Your radiator protects your engine and air conditioning condenser from overheating. It also plays an important role with the computer controlled system. An engine temperature sensor actually tells the computer what the engine temperature is so the computer can adjust the air and fuel mixture and engine timing. The efficiency of the radiator directly effects the efficiency of your engine.
That’s why flushing the cooling system and pH balancing the coolant is recommended at least once every two years.
Our coolant system power flush removes contaminates. We pressure test the cooling system for leaks, clean the recovery bottle and pressure test the radiator cap. The system is then refilled with the proper mix of coolant and water to reach the -35 degrees for winter protection.
The radiator’s heat and pressure build up to dangerous levels when a car is running. Serious injury can come from removing the cap from a hot engine. If too much pressure has built up, removing the cap can send boiling water and steam up and out in all directions. Allowing the car to sit for around 30 minutes will ensure the pressure and temperature has dropped to a safe level before you attempt to remove the radiator cap. Most caps have a clear warning label on the outside of the cap itself warning about this important step.
We’re often asked questions about the cooling system – the system that cools your engine and keeps it at the proper operating temperature. Let’s examine the topic in two areas: first the coolant itself and, second, the parts that make up the cooling system.
The coolant in your car or light truck is the mix of water and antifreeze that circulates through the engine to draw off heat. First, you need to have the proper amount. If you don’t have enough coolant it can’t keep your engine cool.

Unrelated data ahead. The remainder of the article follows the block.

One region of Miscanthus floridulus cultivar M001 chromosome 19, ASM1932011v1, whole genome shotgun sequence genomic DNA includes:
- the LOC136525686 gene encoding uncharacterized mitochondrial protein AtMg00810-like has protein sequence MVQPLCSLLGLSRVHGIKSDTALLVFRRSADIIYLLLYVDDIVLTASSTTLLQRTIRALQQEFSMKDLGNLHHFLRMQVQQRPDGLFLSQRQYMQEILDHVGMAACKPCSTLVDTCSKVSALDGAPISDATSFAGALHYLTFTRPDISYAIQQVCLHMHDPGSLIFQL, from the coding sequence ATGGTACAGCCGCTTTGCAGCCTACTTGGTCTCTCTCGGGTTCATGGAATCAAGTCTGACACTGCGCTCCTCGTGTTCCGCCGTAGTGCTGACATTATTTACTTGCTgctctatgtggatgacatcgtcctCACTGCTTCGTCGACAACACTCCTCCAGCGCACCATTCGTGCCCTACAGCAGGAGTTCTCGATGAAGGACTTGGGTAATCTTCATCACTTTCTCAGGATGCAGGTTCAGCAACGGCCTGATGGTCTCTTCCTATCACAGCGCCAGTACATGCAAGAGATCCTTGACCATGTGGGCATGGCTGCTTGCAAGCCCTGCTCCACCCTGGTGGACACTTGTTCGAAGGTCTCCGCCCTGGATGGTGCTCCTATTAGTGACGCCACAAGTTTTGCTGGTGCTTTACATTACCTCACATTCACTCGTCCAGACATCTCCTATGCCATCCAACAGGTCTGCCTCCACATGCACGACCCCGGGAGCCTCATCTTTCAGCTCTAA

You also need the right kind of coolant. Different makes of sedans and other vehicles require different coolant formulation to protect against corrosion.
Finally, your coolant needs to be fresh. Over time and miles, the anti-corrosion additives in the coolant are depleted and the coolant can actually start to eat away at the cooling system parts. Your owner’s manual and our service adviser can help you with the recommended coolant replacement schedule and make sure you’re getting the right type of coolant.
Now let’s talk about the cooling system components. These will all eventually wear out and need to be replaced.
Starting with the radiator, we see them coming into the shop with leaks or clogged with deposits. Depending on the damage, we will clean, repair or replace. We also see radiator pressure caps that can no longer hold the proper pressure. We recommend replacing pressure caps when you change your coolant to avoid this problem.
We see leaky water pumps and hoses in our area that need to be replaced, too.There’s also a part called the thermostat that opens and closes to regulate the flow of coolant. Sometimes they stick open or closed and the cooling system won’t work properly.
Engine damage from overheating can be very expensive to fix so it’s important to maintain your cooling system properly with scheduled coolant replacement and periodic inspections of the cooling system. Certainly come in if you suspect a leak and have us take a look.
The water pump’s like the heart of your cooling system, circulating the fluid throughout. It’s a small pump that’s driven by the engine: usually by belt, but sometimes by a chain or gear. The water pump only operates when the engine’s running. Some start failing at around 40,000 miles, but most fail by 100,000 miles. Consult your owners’ manual or your local shop to see what’s recommended. Since a water pump either works or it doesn’t, you need to change it when it fails. Water pumps fail in one of two ways: the bearings fail or they begin to leak. It’s possible to have a leak from a cracked water pump, but it usually leaks at the gasket where it attaches to the engine. For a cooling system inspection, GIVE US A CALL!